Here's your guide for buying just what you need to create this stateside classic on March 17.
quick brined corned beef and vegetables and horseradish
Credit: Thomas Loof

While not exactly Irish in heritage, corned beef and cabbage is an undeniable star of Irish American St. Patrick's Day celebrations. This cured delicacy is made from taking a beef brisket and pickling it in a solution of salt, sugar, and spices like peppercorns and mustard seeds. The end result is an ultra-tender braise that is firm enough to cut into neat slices and has a perfectly balanced sweet-sour-spiced flavor. It's exactly those qualities—bold, salty, and assertive—that make it excellent for pairing with milder ingredients that complement rather than compete for the spotlight (enter stage right: cabbage). But before you can prepare this classic St. Patrick's Day meal, you'll need to shop for all the necessary ingredients.

The Corned Beef

Sure, you can make the corned beef completely from scratch if you have the time and the fridge real estate (here's our quick version!), but you can also purchase one that's already cured from your local supermarket or butcher shop. You'll usually find it in vacuum-sealed packages, and there are two different cuts on offer: the "flat" and the "point."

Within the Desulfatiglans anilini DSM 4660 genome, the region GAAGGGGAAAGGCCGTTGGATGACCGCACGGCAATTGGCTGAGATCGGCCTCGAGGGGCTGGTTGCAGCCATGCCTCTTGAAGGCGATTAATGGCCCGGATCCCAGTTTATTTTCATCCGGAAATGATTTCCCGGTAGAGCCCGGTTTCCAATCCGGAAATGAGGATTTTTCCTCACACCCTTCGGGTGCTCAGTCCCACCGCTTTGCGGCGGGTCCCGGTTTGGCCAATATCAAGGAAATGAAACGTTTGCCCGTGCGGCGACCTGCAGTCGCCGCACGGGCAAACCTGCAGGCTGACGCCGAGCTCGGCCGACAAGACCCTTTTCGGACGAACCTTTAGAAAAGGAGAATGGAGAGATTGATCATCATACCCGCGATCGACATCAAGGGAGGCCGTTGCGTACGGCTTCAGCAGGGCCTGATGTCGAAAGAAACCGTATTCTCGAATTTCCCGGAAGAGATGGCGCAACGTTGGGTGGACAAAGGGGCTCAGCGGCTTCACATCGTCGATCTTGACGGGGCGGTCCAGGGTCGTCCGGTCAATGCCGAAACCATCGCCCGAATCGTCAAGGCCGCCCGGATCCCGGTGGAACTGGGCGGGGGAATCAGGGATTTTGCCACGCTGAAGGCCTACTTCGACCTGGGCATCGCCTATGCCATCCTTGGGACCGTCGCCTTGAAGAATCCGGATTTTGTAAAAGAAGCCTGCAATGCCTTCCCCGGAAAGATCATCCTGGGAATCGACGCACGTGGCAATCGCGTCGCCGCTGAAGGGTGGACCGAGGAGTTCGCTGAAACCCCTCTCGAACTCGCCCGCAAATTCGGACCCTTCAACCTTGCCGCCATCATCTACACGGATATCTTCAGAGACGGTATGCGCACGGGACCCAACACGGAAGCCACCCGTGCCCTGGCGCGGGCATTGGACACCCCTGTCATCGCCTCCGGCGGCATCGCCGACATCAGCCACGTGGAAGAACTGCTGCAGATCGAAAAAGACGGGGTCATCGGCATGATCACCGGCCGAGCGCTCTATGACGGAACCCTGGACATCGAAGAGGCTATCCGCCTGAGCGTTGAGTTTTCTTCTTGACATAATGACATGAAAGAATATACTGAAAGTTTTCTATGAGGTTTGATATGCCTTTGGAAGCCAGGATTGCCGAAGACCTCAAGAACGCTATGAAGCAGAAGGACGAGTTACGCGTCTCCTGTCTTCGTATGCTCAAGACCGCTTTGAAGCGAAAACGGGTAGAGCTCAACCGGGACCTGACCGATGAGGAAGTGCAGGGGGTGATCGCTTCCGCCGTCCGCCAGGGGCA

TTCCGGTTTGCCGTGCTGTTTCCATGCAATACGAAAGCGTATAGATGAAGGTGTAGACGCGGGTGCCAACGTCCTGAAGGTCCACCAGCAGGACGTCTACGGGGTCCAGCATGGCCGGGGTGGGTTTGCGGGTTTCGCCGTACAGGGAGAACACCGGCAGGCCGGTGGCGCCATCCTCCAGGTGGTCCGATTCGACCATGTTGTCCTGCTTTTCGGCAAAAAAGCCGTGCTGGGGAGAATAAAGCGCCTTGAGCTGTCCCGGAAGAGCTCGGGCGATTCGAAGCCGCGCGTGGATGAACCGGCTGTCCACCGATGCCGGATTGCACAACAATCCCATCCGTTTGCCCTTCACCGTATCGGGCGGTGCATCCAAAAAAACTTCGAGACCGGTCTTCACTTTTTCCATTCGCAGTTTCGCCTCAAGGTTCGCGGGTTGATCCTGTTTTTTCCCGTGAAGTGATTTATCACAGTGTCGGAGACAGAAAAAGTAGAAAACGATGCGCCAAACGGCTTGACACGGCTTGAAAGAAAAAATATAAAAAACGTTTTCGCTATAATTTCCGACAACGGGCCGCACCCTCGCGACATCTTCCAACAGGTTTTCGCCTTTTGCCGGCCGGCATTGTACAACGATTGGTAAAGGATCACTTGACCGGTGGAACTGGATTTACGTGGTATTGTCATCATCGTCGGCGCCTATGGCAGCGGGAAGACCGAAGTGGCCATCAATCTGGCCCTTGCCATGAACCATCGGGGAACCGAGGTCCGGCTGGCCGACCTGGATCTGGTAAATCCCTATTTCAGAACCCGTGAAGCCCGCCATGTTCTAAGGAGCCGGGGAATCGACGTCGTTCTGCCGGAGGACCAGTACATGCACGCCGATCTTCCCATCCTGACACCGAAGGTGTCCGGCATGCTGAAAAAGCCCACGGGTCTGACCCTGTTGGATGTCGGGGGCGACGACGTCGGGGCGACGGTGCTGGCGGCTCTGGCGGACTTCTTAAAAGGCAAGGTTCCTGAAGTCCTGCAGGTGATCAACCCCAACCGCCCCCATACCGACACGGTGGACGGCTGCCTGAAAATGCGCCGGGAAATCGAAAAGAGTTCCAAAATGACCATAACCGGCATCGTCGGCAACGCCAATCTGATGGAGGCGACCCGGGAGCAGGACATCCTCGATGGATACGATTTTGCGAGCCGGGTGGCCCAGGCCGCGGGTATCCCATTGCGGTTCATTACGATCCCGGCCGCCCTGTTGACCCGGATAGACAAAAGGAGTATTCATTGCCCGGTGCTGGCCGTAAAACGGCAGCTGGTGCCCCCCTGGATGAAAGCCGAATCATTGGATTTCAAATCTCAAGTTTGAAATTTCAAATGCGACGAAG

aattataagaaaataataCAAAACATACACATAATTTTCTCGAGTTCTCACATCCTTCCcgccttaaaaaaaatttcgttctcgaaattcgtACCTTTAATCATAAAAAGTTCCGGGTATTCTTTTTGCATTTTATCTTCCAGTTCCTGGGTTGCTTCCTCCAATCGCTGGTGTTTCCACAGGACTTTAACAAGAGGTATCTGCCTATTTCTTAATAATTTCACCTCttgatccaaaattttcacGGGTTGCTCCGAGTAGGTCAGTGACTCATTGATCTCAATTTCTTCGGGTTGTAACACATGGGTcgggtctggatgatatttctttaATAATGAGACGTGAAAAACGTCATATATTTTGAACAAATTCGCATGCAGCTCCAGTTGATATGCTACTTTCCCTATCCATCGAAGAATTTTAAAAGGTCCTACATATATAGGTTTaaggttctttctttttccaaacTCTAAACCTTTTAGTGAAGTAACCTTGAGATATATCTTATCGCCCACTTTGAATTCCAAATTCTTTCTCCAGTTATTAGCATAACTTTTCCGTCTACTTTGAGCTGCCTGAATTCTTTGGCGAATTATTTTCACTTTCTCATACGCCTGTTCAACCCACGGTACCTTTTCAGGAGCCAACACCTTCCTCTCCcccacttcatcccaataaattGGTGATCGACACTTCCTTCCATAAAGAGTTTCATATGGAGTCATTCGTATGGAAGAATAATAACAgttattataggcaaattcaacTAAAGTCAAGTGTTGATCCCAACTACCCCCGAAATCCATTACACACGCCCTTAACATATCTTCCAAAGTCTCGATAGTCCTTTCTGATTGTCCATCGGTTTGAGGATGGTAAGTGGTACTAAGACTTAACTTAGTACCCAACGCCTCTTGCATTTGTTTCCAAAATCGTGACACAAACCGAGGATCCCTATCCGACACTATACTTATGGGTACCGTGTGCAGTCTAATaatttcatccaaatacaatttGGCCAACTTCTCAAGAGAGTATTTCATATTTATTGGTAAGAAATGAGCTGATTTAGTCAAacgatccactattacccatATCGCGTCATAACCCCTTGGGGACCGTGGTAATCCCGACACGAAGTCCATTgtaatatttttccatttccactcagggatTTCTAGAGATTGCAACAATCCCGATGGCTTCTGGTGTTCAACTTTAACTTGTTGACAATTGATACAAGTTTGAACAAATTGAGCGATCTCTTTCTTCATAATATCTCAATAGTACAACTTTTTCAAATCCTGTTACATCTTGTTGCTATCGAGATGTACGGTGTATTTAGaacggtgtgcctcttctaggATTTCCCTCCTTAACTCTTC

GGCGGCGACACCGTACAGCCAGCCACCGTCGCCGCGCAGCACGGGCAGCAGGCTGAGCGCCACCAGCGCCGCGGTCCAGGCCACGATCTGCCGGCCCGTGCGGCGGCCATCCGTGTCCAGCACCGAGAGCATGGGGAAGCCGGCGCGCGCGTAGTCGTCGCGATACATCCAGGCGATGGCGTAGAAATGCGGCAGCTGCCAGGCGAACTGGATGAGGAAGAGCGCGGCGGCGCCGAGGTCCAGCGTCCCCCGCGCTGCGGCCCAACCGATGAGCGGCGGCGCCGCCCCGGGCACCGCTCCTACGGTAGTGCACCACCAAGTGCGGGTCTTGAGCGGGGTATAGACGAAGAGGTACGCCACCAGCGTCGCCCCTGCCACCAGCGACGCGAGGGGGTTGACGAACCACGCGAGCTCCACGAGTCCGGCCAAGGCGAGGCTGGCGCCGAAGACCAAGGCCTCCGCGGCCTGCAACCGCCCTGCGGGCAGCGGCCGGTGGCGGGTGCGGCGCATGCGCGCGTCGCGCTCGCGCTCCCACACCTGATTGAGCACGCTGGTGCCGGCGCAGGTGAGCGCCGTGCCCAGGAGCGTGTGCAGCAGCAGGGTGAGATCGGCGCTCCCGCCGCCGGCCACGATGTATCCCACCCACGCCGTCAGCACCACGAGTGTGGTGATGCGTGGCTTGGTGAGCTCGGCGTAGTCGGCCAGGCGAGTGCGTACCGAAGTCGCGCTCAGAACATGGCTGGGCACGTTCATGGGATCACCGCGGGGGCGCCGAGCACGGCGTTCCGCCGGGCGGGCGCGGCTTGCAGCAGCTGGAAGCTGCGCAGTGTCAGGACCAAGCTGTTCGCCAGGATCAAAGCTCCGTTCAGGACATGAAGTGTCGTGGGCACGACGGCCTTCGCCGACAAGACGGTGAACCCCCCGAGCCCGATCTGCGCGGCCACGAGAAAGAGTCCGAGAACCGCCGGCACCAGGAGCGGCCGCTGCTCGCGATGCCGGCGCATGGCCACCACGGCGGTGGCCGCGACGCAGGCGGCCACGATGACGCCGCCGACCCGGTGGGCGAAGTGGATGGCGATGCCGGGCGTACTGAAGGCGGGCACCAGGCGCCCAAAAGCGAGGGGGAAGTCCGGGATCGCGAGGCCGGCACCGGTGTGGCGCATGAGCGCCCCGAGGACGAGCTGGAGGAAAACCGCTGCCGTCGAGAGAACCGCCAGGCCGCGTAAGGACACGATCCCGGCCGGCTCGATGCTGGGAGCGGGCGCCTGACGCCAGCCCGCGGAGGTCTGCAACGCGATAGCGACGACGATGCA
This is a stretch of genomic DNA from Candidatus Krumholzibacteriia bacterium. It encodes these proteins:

Flat cuts of corned beef are the most common; they are rectangular, even in thickness, and relatively lean. For flat cuts, buying about 3/4-pound per person will ensure that there's plenty for dinner and enough for leftover hash and sandwiches the next day. The "point" cut is thicker, smaller, and marbled with much more fat and connective tissue. This cut is cherished by chefs and butchers for braising up super-tender and moist, but because it will release a lot more fat into the braising liquid, it is not ideal for recipes that cook the meat and vegetables together in a sauce you'll later serve. Point cuts also shrink significantly more than flat, so plan on one pound per person if you choose to go that route.

The Cabbage

Whether by standard pot, multi-cooker, or slow cooker, the cabbage is often cooked in the same vessel as the beef; in this case, green cabbage will hold up better than more delicate varieties like Napa. Frilly savoy cabbage is easier to slice into and great for sautéing or even roasting. One medium head of standard cabbage (about two pounds) will be enough to serve four to six people.

Additional Accoutrements

It is customary to serve one or two additional vegetables with corned beef and cabbage. Carrots can keep their shape through long bouts of cooking, so they are a good choice if you plan on simmering everything together in one pot. Potatoes are another classic carb that you can anchor your meat and lighter vegetables down with. Lastly, no plate will be complete without a dollop of mustard, be it Dijon, whole-grain, or spicy, you're going to want this condiment at your side to enhance and liven up each and every bite.


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